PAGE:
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Dec 07,2007
Major research effort saves prized Oregon tree
by David Stauth

CORVALLIS, Ore. – A 50-year effort by Oregon State University and the U.S. Forest Service has succeeded in identifying Port Orford cedar trees that are immune to a deadly tree fungus that once devastated their populations.

The findings will open the door to a broad-scale recovery of this valued tree species, experts say.

“This is probably the best success story we’ve ever had in overcoming a pathogen of forest trees, which is a very difficult thing to do,” said Everett Hansen, an OSU professor of botany and plant pathology. “At least some of our trees now have complete immunity to this pathogen. Never before have we been able to come this far, this fast. The results are fairly dramatic.”

An attractive tree with white, decay-resistant, fine-grained wood, Port Orford cedar is native to the Coast Range of southern Oregon and northern California. It once was considered the most valuable conifer in North America and was the basis of a $40 million annual export industry, mostly to Japanese markets. The beautiful wood at some points in its history commanded more than 10 times the price of Douglas-fir.

Those markets, and many or most of the trees, are largely gone now, victims of an invasive fungus called Phytophthora lateralis, which first appeared in this region in the 1950s. No one knows where the soil-borne fungus came from, but it ravaged Port Orford cedar populations, infecting the inner bark of their trunk, literally “girdling” the tree and preventing nutrient flow.

Of the trees that were infected, almost – but not quite – 100 percent of them died. And from the very few survivors, OSU and Forest Service researchers began a long, painstaking project to identify resistant seedlings, growing and testing them for the ability to survive a challenge by this fungus.

The early returns were looking promising up to 10 years ago, and now scientists say they are confident they have Port Orford cedar trees that are essentially immune to the fungus – at least, until the fungus mutates or increases its virulence.

“It would be nice to just declare victory and say we’re done, but the fight between trees and pathogens is like an arms race,” Hansen said. “So far, this fungus has not significantly mutated or changed its virulence, but in an evolutionary sense we’re just looking at the blink of an eye. We expect the fungus to mutate, and we need to be ready when that happens.”

Because of the concern about fungal mutation, Hansen said, researchers are continuing to breed a large number of trees that have a slightly different genetic makeup and varying degrees of resistance to the fungus. They are counting on that biodiversity to help protect the trees if – more likely, when – the fungus changes, especially in a forest environment.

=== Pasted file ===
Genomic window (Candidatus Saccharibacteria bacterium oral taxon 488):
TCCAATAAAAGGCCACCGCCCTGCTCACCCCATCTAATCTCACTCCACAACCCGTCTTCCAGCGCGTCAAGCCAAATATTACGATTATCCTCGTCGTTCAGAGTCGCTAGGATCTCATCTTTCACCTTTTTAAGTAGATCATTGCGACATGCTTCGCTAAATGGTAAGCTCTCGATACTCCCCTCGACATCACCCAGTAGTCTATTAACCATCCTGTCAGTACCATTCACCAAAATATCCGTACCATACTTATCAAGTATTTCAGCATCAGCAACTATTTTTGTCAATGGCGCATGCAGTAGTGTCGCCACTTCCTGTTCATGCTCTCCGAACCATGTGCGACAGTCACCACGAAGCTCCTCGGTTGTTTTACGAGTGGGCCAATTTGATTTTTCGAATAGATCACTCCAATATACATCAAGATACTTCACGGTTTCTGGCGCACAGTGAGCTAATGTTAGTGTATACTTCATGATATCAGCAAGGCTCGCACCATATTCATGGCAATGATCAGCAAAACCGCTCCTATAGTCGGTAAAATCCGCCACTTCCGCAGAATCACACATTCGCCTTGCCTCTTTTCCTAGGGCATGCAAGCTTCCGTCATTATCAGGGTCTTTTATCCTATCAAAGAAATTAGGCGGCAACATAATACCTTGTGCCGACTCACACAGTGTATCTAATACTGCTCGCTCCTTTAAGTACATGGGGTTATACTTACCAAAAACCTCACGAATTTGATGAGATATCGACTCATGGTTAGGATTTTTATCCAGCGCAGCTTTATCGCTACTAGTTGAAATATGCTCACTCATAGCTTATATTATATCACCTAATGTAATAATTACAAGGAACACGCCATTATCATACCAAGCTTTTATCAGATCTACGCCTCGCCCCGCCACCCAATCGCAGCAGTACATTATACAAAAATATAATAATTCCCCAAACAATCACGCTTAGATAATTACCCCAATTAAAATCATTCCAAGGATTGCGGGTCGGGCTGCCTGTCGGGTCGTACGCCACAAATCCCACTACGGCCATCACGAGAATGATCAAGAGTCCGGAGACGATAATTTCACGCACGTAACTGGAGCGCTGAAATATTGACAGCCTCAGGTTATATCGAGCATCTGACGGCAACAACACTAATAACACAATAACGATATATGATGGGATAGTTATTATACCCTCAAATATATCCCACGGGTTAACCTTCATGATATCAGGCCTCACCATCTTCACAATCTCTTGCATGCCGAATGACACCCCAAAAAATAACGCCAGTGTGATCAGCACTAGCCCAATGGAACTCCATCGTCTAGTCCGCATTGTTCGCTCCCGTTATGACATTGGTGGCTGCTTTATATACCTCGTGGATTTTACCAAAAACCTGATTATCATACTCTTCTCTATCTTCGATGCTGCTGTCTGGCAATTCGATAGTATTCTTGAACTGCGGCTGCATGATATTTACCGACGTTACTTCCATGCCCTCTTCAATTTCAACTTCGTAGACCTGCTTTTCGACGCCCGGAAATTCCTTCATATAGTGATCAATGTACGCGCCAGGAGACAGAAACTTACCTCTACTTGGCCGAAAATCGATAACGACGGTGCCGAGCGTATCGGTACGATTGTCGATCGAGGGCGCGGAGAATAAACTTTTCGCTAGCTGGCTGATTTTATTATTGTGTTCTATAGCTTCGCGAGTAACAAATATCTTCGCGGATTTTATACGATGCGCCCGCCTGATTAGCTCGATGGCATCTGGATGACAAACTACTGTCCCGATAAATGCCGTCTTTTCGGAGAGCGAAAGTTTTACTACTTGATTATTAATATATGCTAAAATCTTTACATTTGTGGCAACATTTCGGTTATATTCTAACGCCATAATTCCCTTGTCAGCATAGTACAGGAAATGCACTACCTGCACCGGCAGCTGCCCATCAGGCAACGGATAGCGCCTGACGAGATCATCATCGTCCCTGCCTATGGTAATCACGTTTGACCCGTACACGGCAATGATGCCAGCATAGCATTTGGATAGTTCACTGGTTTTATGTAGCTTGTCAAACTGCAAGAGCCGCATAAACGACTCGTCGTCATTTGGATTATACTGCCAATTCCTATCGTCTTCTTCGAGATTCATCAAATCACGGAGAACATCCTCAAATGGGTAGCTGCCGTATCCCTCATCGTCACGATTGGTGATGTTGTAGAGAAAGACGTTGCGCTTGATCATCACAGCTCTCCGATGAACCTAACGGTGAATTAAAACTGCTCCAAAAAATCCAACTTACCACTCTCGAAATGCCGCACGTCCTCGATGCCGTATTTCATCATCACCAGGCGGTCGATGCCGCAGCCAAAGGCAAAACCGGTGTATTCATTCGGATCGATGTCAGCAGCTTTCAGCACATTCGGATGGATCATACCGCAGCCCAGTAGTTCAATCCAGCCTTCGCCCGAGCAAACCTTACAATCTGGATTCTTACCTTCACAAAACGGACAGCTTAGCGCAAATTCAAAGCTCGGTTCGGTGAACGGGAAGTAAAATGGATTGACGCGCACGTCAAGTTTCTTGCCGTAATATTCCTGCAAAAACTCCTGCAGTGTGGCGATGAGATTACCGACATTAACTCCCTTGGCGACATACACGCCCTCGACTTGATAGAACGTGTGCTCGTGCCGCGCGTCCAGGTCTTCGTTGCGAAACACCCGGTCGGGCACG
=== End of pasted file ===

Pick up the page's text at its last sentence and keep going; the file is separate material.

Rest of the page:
“For purposes of recovery of this tree in a natural forest setting, we don’t want a monoculture,” Hansen said. “That might be fine for now, but could mean we would lose all the trees with a slight mutation in the fungus. In an open, natural setting, lots of Port Orford cedar trees with greater levels of genetic biodiversity will be our first line of defense.”

On the other hand, private industry is already taking advantage of the research accomplishments to bring Port Orford cedar back to the ornamental landscape. Monrovia Growers is using a clone of Port Orford cedar, selected at OSU, which is virtually immune to the fungus to produce trees that can be sold for individual plantings in a home, garden or business setting. In the past, many variants of size, color, branching and foliage made Port Orford cedar a very popular landscaping tree.

Decades ago, there was a significant commercial timber and export industry based on Port Orford cedar. Recovery of that may be more problematic, because much of the sales then were from national forest lands, most of which now have few timber sales of any type, let alone a high-value tree such as this. Long-term silviculture of Port Orford cedar on private lands may be possible, Hansen said, although the continued risk of fungus mutation will be a concern.

Much of this work has been funded by the USDA Forest Service, with about $800,000 in grants to OSU over the past decade. Forest Service geneticist Richard Sniezko has been a key collaborator in the studies, and Forest Service seed orchards near Dorena, Ore., are producing most of the fungus-resistant trees.

Port Orford cedar originally evolved in parts of Oregon and California, where some soils were sufficiently toxic with heavy metals that they killed many other tree species. It’s shade tolerant and fire resistant, and can fill an important ecological niche in some old growth and riparian ecosystems.

Resistant seed and seedlings for forest use are available through the Oregon Department of Forestry.
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